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Jessica  Clough
Jessica Clough,
Employers beware: a look at vicarious liability
09 March 2016

This week we take a look at the recent case of Mohamud v WM Morrison Supermarkets in which the Supreme Court found Morrisons vicariously liable for the behaviour of one of its employees.

The facts

Mr Mohamud wanted to buy some petrol at Morrisons. He asked the kiosk assistant, Mr Khan, if he could print some documents he had on a USB stick. Mr Khan refused and Mr Mohamud protested. In response, Mr Khan verbally abused and threatened Mr Mohamud and instructed him to leave. He followed Mr Mohamud back to his car and opened the passenger door to prevent him leaving. Mr Mohamud got out to shut the door, and was repeatedly kicked and punched in the head, by Mr Khan who told him to leave and never return.

Mr Mohamud alleged that Morrisons were vicariously liable, as Mr Khan’ employer, for his actions.

The law

An employer will be vicariously liable for the actions of its employee, if there is a “sufficiently close connection” between their employment and the wrongful act. The connection needs to be so close that it is just and reasonable to impose liability under the principle of social justice.

In deciding whether there is a sufficiently close connection the court will take into account the nature of the work the employee is employed to do, and the closeness of the employment in relation to place, time and causation of the incident. The Court takes a broad view of what can be considered “incidental” to an employee’s duties.

In cases of common law vicarious liability, as opposed to that arising under discrimination legislation, an employer cannot defend itself by saying that it took all reasonable and practical steps to prevent the employee from doing the acts complained of.

Whilst an employer can recover any damages it has to pay from the employee, this is rarely of use as the employee will be a “man of straw” and will be the reason why the claimant has sued the employer.

The case

The Court of Appeal found that Morrisons were not liable because Mr Khan’s job role was not sufficiently connected to his violent conduct, he was not required to “exercise authority over the customer” and “his instructions were not to engage in any form of confrontation”.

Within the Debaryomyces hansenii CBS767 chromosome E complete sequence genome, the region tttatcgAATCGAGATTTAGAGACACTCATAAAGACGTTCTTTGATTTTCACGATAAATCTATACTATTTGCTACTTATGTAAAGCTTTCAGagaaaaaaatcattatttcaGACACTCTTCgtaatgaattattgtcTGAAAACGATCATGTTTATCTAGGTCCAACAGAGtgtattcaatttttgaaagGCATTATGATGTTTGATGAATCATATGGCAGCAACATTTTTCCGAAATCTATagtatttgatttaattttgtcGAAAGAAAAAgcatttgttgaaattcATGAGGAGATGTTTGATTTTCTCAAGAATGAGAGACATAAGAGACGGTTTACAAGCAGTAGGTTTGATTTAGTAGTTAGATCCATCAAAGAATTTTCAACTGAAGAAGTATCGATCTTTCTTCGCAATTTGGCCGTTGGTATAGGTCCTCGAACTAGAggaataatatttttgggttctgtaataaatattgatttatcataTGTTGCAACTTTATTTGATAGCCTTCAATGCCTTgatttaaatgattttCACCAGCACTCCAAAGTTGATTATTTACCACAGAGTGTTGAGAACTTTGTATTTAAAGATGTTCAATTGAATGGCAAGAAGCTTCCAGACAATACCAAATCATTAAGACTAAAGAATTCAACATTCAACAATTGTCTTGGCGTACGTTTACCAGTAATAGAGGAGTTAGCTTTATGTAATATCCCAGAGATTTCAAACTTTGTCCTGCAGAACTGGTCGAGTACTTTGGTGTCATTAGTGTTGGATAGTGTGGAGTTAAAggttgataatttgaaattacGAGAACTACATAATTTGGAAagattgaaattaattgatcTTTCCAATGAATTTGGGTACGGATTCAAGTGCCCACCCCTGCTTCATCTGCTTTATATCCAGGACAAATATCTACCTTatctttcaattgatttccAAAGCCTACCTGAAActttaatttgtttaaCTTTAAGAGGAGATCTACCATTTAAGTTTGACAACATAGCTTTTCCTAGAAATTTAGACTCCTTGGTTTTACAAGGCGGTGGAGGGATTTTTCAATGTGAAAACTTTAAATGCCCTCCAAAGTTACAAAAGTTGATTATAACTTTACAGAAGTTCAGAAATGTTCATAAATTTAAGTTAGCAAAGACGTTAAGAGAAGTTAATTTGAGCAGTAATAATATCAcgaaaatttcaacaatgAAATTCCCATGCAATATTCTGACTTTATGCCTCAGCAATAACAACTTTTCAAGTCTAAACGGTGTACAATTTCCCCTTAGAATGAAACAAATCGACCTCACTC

The Supreme Court reached the opposite conclusion and found Morrisons liable for Mr Khan’s acts.  They considered the test of “sufficient closeness” and asked:

  1. What is the nature of the job entrusted to the employee, in its broadest terms?
  2. Is there sufficient connection between the position the employee is employed in and their wrongful conduct in order to make it right for the employer to be held liable?

They found that he was employed to deal with customers and although his actions were “inexcusable” they fell “within the field of activities assigned to him”. As a result, they found an unbroken sequence of events culminating in the assault on Mr Mohamud and held his actions were sufficiently closely connected to his employment.


Although employers may hope that their employees might not go quite so far as to assault customers, this decision does demonstrate the potential vulnerability of employers to rogue employees who over step the mark. For employers the best method of defence is to ensure that employees are chosen properly and carefully and provided with sufficient and adequate training to deal with situations that may arise.

For a look at key employment legislative changes in 2016, please join us for our next webinar at 11am - noon on 17 March 2016.

For more information about the issues raised in this case and how they could effect you or to find out more about how the Employment team could help you please contact the employment group on 0118 952 7184 or email [email protected].

Consistent with our policy when giving comment and advice on a non-specific basis, we cannot assume legal responsibility for the accuracy of any particular statement. In the case of specific problems we recommend that professional advice be sought.

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